go to table of contents  MARKET TOWNS IN WILTSHIRE 

 ca. 950 : Great Bedwyn

Keywords: Great Bedwyn Domesday borough topography market gilds trade licences economy minster churches crossroads marketplace

Bedwyn lies beside the River Dun, close to a Roman road between Winchester and Cirencester. About a mile to the north is the Iron Age hill-fort of Chisbury, suspected as having been one of the burhs listed in the Burghal Hidage of the tenth century; its function was mainly defensive, though availability of a refuge would have encouraged the growth of a market centre nearby. Bedwyn is mentioned in land grants of Anglo-Saxon kings, the earliest dating to 778, and appears to be the focal point of an early example of a large royal estate. In Domesday it was a borough with 25 burgesses, which had the obligation of hosting the king and his retinue for one night a year – a requirement that may be indicative of Bedwyn having had some role in royal administration. Such an obligation would suggest a sizable community and the same could be inferred from late tenth century annotations in a copy of the gospels, known as the Bedwyn Bible, referring to statutes of a gild assumed to have been in Bedwyn; the existence of such a manuscript suggests the presence of a minster church. The Bishop of Winchester had purchased land there around 905 with the intent of building a church, but we know no more about this; the church mentioned in Domesday is assumed to have been a minster. A community with a gild – whose surviving statutes suggest a socio-religious character – might possibly have been urban, and further support for urban status comes from the presence of a mint in the reign of Athelstan, also mentioned in Domesday, though transferred in 1068 to Marlborough, the regional town favoured by the Normans. In 1281 Great Bedwyn was listed as the chief settlement of Kinwardstone Hundred, which was named after the meeting-place of the hundred, on the border of Great Bedwyn parish.

Long-standing borough status would explain the absence of a market licence (unnecessary) until 1468, when a Monday market and two fairs (in late March and September) were granted – the market might represent an additional market day, or point to an attempt to revitalize the local economy. Presence of a market has documentary confirmation in the 1270s, when the town was referred to as Chipping Bedwyn, the prefix (whence the modern 'shopping') pointing to its role as a market town. The 1307 inquisition post mortem on a member of the Clare family, which had acquired Bedwyn in the thirteenth century, refers to it as a villa mercatoria where market rights included not only toll but also chepyngavel; the latter, found in several Wiltshire towns, was, in Reading at least, an annual fee of a few pence paid by each of its burgesses for licence to trade toll-free in any market owned by the abbey, and at Cirencester a slightly smaller fee payable twice a year by residents for the right to trade freely in the abbey's market there.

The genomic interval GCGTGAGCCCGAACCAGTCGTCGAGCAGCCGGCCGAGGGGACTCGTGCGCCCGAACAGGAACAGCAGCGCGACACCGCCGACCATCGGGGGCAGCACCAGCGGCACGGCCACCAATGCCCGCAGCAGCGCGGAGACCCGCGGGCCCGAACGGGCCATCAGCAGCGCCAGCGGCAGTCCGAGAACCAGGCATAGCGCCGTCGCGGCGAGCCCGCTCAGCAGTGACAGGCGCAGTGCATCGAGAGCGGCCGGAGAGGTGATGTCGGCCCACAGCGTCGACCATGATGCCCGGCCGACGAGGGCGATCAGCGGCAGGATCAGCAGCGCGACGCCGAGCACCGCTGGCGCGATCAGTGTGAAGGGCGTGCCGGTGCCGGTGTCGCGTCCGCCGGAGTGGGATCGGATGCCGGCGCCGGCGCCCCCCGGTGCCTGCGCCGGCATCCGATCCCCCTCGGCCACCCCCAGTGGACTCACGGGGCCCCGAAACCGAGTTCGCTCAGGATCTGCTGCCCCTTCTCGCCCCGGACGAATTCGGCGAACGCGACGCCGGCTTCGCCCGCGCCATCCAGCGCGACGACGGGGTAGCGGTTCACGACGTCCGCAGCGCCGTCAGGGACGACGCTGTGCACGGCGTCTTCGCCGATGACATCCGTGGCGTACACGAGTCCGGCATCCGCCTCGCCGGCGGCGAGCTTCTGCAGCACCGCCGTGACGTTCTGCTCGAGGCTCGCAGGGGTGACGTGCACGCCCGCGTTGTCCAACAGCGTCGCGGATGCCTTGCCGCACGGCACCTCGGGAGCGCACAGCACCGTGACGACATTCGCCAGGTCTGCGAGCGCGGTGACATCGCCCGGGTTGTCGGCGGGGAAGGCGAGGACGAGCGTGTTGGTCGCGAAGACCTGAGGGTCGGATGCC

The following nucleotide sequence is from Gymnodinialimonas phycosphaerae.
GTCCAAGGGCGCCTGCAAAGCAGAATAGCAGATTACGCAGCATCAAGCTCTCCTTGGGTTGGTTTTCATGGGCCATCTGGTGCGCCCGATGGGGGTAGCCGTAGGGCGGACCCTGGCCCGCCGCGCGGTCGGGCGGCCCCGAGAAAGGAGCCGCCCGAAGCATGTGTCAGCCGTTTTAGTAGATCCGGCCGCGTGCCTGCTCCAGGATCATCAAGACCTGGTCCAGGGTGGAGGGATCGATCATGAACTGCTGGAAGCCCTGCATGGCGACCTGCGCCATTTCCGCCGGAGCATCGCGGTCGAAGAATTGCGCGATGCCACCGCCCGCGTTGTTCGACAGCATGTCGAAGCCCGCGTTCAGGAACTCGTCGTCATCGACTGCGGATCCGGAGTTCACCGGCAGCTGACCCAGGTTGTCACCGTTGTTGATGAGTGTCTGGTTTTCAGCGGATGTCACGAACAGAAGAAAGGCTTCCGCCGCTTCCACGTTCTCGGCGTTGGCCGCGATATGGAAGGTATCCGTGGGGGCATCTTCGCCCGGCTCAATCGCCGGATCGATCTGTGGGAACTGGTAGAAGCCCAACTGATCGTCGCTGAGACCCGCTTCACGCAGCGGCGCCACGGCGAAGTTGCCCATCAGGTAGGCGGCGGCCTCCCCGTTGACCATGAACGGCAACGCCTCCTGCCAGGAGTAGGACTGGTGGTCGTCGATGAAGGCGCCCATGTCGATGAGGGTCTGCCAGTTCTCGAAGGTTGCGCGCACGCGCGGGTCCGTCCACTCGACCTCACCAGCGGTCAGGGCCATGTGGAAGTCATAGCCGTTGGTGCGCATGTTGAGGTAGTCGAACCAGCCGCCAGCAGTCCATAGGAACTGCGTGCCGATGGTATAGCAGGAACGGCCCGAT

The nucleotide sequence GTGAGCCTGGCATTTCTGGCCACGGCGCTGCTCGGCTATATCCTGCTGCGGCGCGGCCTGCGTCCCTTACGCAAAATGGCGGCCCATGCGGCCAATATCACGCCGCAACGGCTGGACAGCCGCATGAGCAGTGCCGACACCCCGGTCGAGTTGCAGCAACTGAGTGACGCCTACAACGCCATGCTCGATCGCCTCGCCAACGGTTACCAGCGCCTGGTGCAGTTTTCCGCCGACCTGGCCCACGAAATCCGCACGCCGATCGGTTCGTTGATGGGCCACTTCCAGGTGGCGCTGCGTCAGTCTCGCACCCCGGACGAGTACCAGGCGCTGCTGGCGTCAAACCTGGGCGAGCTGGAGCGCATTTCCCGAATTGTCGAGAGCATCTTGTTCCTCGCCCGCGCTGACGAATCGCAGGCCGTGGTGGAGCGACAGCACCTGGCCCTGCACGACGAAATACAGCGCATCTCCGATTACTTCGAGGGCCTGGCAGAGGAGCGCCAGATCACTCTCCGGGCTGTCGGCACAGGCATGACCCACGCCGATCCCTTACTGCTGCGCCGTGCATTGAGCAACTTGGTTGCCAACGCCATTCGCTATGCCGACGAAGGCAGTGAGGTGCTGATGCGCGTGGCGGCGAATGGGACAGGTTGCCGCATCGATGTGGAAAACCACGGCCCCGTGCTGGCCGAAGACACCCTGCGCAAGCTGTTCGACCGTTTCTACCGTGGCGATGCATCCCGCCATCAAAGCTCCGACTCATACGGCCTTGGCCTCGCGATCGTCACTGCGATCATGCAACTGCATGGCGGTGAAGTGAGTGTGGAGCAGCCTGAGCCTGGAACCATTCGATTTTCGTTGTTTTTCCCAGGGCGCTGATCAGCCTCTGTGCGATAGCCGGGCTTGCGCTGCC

Despite this, the Poll tax of 1377 indicates Bedwyn as the least prosperous town in the county, with only 87 tax-payers, perhaps reflecting a decline that continued in the next century and beyond. Bedwyn likely lost out to nearby markets in Marlborough and Hungerford (in neighbouring Berkshire) – better-positioned on communication routes, and expanding – with Ramsbury not much farther off. In the post-medieval period Great Bedwyn's economy seems based purely on rural trades. That economy had probably always been dependent on agriculture, including wool production; some cloth-making is evidenced in the Late Middle Ages, thought it was of a coarse, cheap cloth.

The parish church, at the south end of Bedwyn borough close to the river, came into the hands of Salisbury cathedral in 1091, along with an adjacent area as a small prebendal manor, possibly echoing the estate of a Saxon minster; the church was rebuilt in the twelfth century and improved in the thirteenth. Further north was the site of the market, held in a triangular-shaped stretch of the High Street, its wide base at a crossroads whose southern arm led past the church; the High Street was earlier known as Chipping Street or Cheap Street, and progressed eastward to a crossing of the Dun. We need not doubt that the marketplace was the focal point of the borough, and it has been conjectured that the north-south crossroad might have been the older through-road, around which early settlement developed; tenement plots reminiscent of burgages are more in evidence along that road – notably the southern stretch down to the church – than along the High Street, although later redevelopment may have obscured burgage boundaries there. It has been argued that Bedwyn was developed in a planned fashion during the Late Saxon period, beginning with a transfer of population from Chisbury, in the form of a grid layout of properties around a crossroads [the arguments are summarized in John Baker and Stuart Brookes, Beyond the Burghal Hidage: Anglo-Saxon Civil Defence in the Viking Age, Leiden: Brill, 2013, pp.229-30].

go to previous market town
go to Medieval Towns main menu
main menu

      powered by FreeFind

go to next market town
next town

Created: December 31, 2018.
© Stephen Alsford, 2018